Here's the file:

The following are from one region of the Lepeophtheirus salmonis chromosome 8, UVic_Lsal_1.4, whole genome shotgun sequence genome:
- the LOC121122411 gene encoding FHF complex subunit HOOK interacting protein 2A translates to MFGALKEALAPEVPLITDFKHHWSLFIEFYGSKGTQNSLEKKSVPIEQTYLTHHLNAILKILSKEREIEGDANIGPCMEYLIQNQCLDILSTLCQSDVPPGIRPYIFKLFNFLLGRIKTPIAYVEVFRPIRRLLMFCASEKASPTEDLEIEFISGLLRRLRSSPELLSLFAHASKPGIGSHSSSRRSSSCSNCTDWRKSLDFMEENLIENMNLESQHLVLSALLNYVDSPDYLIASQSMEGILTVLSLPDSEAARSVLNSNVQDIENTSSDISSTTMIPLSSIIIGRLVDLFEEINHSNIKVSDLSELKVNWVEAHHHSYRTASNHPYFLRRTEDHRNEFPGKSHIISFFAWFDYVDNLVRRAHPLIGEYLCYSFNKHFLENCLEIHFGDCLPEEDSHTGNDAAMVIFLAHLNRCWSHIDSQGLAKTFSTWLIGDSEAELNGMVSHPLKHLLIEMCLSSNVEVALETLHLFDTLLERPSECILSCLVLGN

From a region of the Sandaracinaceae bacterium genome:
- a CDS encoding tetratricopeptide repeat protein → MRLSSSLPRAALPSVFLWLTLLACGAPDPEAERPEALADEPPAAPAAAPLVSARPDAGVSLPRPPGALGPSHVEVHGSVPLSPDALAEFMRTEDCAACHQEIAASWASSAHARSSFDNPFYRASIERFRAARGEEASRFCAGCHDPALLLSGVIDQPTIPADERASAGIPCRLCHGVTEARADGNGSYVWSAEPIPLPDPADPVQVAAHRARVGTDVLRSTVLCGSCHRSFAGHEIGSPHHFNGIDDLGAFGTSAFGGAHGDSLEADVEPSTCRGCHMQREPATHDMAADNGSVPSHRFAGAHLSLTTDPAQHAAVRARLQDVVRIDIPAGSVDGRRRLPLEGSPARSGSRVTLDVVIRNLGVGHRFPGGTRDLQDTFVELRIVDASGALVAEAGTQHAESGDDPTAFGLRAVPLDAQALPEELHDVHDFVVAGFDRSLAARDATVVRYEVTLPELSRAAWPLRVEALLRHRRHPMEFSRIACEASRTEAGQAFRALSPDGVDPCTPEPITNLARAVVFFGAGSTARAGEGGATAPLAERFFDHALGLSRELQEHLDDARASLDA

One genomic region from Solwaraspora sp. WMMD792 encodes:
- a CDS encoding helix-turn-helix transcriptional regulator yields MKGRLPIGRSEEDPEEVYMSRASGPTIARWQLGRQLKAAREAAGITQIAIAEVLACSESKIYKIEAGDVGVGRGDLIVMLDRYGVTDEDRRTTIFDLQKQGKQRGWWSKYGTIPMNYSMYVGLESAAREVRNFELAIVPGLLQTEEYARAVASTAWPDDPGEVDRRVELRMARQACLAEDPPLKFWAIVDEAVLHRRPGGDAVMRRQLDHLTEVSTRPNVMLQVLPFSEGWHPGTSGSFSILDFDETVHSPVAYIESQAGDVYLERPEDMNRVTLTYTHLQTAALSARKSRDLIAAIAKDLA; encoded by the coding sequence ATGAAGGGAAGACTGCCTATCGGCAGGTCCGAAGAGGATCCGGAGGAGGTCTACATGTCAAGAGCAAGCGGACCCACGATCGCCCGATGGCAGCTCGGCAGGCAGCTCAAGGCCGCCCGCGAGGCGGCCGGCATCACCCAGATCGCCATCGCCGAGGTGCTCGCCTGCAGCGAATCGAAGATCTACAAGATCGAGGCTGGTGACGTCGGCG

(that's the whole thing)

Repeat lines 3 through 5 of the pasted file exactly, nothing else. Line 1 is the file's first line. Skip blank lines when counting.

From a region of the Sandaracinaceae bacterium genome:
- a CDS encoding tetratricopeptide repeat protein → MRLSSSLPRAALPSVFLWLTLLACGAPDPEAERPEALADEPPAAPAAAPLVSARPDAGVSLPRPPGALGPSHVEVHGSVPLSPDALAEFMRTEDCAACHQEIAASWASSAHARSSFDNPFYRASIERFRAARGEEASRFCAGCHDPALLLSGVIDQPTIPADERASAGIPCRLCHGVTEARADGNGSYVWSAEPIPLPDPADPVQVAAHRARVGTDVLRSTVLCGSCHRSFAGHEIGSPHHFNGIDDLGAFGTSAFGGAHGDSLEADVEPSTCRGCHMQREPATHDMAADNGSVPSHRFAGAHLSLTTDPAQHAAVRARLQDVVRIDIPAGSVDGRRRLPLEGSPARSGSRVTLDVVIRNLGVGHRFPGGTRDLQDTFVELRIVDASGALVAEAGTQHAESGDDPTAFGLRAVPLDAQALPEELHDVHDFVVAGFDRSLAARDATVVRYEVTLPELSRAAWPLRVEALLRHRRHPMEFSRIACEASRTEAGQAFRALSPDGVDPCTPEPITNLARAVVFFGAGSTARAGEGGATAPLAERFFDHALGLSRELQEHLDDARASLDA

One genomic region from Solwaraspora sp. WMMD792 encodes: